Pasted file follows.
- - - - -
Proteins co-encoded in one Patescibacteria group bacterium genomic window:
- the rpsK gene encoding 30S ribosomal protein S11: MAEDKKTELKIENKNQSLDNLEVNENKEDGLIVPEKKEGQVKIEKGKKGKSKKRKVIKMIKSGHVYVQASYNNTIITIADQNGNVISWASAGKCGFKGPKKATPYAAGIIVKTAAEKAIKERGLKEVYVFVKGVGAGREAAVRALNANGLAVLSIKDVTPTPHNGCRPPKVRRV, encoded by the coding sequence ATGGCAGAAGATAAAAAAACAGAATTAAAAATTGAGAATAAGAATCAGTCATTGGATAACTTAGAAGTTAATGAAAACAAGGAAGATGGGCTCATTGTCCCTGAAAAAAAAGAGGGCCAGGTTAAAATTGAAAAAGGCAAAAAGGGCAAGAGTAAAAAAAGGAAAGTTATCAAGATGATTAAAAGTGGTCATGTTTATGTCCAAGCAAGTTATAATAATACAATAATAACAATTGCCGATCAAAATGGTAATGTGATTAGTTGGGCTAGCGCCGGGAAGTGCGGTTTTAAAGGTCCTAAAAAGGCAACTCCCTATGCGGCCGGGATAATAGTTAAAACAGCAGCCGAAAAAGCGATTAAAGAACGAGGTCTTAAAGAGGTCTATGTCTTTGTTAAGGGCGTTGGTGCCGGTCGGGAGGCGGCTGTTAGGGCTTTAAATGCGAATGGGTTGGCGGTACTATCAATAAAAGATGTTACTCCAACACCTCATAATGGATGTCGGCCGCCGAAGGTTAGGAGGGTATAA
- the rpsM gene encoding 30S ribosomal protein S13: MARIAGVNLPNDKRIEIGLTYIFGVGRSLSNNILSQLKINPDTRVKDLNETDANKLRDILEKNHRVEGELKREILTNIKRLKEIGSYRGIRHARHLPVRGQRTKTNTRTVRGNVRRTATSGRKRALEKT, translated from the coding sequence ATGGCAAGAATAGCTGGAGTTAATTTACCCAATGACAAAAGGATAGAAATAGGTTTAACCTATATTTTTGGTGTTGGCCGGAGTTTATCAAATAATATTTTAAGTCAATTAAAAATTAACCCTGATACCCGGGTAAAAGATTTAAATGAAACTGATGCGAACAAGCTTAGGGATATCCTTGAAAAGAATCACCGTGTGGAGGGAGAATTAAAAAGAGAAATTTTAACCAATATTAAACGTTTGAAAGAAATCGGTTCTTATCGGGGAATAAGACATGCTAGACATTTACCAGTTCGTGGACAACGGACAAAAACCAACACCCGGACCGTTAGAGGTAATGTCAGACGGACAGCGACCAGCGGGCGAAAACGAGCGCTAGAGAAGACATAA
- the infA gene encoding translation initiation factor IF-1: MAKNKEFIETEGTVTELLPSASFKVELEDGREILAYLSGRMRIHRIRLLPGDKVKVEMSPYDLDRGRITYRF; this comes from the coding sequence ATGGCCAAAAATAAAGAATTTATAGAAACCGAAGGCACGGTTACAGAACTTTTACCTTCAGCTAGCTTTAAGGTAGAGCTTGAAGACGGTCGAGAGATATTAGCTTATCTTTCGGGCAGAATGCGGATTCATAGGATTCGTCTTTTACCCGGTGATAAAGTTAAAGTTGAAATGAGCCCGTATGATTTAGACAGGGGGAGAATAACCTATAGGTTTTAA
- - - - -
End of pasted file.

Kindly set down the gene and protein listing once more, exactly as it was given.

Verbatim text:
Proteins co-encoded in one Patescibacteria group bacterium genomic window:
- the rpsK gene encoding 30S ribosomal protein S11: MAEDKKTELKIENKNQSLDNLEVNENKEDGLIVPEKKEGQVKIEKGKKGKSKKRKVIKMIKSGHVYVQASYNNTIITIADQNGNVISWASAGKCGFKGPKKATPYAAGIIVKTAAEKAIKERGLKEVYVFVKGVGAGREAAVRALNANGLAVLSIKDVTPTPHNGCRPPKVRRV, encoded by the coding sequence ATGGCAGAAGATAAAAAAACAGAATTAAAAATTGAGAATAAGAATCAGTCATTGGATAACTTAGAAGTTAATGAAAACAAGGAAGATGGGCTCATTGTCCCTGAAAAAAAAGAGGGCCAGGTTAAAATTGAAAAAGGCAAAAAGGGCAAGAGTAAAAAAAGGAAAGTTATCAAGATGATTAAAAGTGGTCATGTTTATGTCCAAGCAAGTTATAATAATACAATAATAACAATTGCCGATCAAAATGGTAATGTGATTAGTTGGGCTAGCGCCGGGAAGTGCGGTTTTAAAGGTCCTAAAAAGGCAACTCCCTATGCGGCCGGGATAATAGTTAAAACAGCAGCCGAAAAAGCGATTAAAGAACGAGGTCTTAAAGAGGTCTATGTCTTTGTTAAGGGCGTTGGTGCCGGTCGGGAGGCGGCTGTTAGGGCTTTAAATGCGAATGGGTTGGCGGTACTATCAATAAAAGATGTTACTCCAACACCTCATAATGGATGTCGGCCGCCGAAGGTTAGGAGGGTATAA
- the rpsM gene encoding 30S ribosomal protein S13: MARIAGVNLPNDKRIEIGLTYIFGVGRSLSNNILSQLKINPDTRVKDLNETDANKLRDILEKNHRVEGELKREILTNIKRLKEIGSYRGIRHARHLPVRGQRTKTNTRTVRGNVRRTATSGRKRALEKT, translated from the coding sequence ATGGCAAGAATAGCTGGAGTTAATTTACCCAATGACAAAAGGATAGAAATAGGTTTAACCTATATTTTTGGTGTTGGCCGGAGTTTATCAAATAATATTTTAAGTCAATTAAAAATTAACCCTGATACCCGGGTAAAAGATTTAAATGAAACTGATGCGAACAAGCTTAGGGATATCCTTGAAAAGAATCACCGTGTGGAGGGAGAATTAAAAAGAGAAATTTTAACCAATATTAAACGTTTGAAAGAAATCGGTTCTTATCGGGGAATAAGACATGCTAGACATTTACCAGTTCGTGGACAACGGACAAAAACCAACACCCGGACCGTTAGAGGTAATGTCAGACGGACAGCGACCAGCGGGCGAAAACGAGCGCTAGAGAAGACATAA
- the infA gene encoding translation initiation factor IF-1: MAKNKEFIETEGTVTELLPSASFKVELEDGREILAYLSGRMRIHRIRLLPGDKVKVEMSPYDLDRGRITYRF; this comes from the coding sequence ATGGCCAAAAATAAAGAATTTATAGAAACCGAAGGCACGGTTACAGAACTTTTACCTTCAGCTAGCTTTAAGGTAGAGCTTGAAGACGGTCGAGAGATATTAGCTTATCTTTCGGGCAGAATGCGGATTCATAGGATTCGTCTTTTACCCGGTGATAAAGTTAAAGTTGAAATGAGCCCGTATGATTTAGACAGGGGGAGAATAACCTATAGGTTTTAA